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Egypt’s vision on Iran’s nuclear crisis
Sunday، 30 September 2018 09:46 AM
Iran’s nuclear crisis
On 14 August 2002, the National Council of Resistance of Iran (NCRI) revealed the existence of undeclared nuclear facilities in Iran, including Natanz Enrichment Complex.
Between September and October 2003, the International Atomic Energy Agency (IAEA) carried out a number of facilities inspections and met with Iranian officials to determine the history of Iran's nuclear program.
To avoid referral to the UN Security Council, Iran entered into negotiations with the EU-3 (France, Germany, and the United Kingdom), and agreed in October 2003 to cooperate with the IAEA, sign the Additional Protocol, and temporarily suspend conversion and enrichment activities.
2005-2008: Escalation and enrichment
Diplomatic progress broke down on 1 August 2005, when Iran notified the IAEA that it would resume uranium conversion activities at Esfahan.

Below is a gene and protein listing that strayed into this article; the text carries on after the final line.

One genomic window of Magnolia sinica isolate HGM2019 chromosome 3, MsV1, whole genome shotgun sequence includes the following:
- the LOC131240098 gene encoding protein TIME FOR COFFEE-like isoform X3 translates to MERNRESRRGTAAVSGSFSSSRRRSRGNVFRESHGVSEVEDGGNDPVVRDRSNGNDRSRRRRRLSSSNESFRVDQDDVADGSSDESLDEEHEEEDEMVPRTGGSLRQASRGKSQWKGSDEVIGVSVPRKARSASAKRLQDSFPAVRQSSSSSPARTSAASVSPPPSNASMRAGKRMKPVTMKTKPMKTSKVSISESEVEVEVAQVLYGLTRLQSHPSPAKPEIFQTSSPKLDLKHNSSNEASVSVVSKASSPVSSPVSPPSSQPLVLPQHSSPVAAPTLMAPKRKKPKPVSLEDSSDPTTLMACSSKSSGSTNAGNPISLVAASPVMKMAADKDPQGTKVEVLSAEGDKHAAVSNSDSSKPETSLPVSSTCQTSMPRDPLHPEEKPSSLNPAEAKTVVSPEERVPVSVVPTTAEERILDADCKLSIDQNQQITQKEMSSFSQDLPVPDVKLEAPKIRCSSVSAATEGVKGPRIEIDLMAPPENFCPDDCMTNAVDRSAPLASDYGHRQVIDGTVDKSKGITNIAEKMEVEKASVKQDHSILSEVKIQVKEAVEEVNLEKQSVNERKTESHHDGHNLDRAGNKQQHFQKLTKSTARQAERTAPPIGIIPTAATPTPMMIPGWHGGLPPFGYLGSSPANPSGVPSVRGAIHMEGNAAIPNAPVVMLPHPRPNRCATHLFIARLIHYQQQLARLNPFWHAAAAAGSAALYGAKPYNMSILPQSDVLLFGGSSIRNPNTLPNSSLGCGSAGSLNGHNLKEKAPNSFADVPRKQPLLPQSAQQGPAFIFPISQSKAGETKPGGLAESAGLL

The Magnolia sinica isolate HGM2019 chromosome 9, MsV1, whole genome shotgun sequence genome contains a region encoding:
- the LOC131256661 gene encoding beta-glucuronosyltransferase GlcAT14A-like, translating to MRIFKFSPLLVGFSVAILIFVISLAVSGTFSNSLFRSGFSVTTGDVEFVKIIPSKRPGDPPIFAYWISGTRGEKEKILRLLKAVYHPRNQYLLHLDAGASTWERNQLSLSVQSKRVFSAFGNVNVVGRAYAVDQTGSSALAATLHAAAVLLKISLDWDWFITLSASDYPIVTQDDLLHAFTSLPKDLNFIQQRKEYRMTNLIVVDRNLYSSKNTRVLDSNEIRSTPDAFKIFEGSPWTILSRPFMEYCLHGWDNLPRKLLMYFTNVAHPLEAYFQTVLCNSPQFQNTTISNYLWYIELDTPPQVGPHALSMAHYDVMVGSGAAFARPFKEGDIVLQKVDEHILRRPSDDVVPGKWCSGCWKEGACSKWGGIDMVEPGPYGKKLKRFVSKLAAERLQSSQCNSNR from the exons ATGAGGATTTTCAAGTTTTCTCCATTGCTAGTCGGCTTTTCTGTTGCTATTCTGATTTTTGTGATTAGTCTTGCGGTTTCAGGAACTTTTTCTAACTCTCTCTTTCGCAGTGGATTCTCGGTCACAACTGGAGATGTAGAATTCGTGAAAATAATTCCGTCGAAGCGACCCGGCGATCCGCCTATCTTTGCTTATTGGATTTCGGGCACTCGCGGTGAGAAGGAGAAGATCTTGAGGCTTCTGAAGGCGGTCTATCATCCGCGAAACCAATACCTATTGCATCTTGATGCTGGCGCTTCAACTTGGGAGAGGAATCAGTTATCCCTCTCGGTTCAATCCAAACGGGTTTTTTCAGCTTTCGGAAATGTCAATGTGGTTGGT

In February 2006, Tehran ended its voluntary implementation of the Additional Protocol and resumed enrichment at Natanz. The IAEA Board of Governors subsequently voted to report Iran's case to the UN Security Council (UNSC).
In April, Iran discussed its possession of a second uranium enrichment facility with P-2 centrifuges.
On December 23, 2006, the United Nations imposed its first sanctions, which were subsequently tightened, as well as sanctions imposed by the United States and the European Union.
By November 2007, Iran says it has at least 3,000 centrifuges, which in theory would allow it to produce enough enriched uranium for a nuclear bomb in less than a year.
2009-2012: Advances and allegations
On 21 September 2009, ahead of the public revelation by the leaders of the United States, France, and the United Kingdom, Iran disclosed to the IAEA that it was building a second pilot enrichment facility.
In September 2009, US, French and British leaders announce Iran is building an undeclared enrichment site at Fordo, built into a mountain near Qom.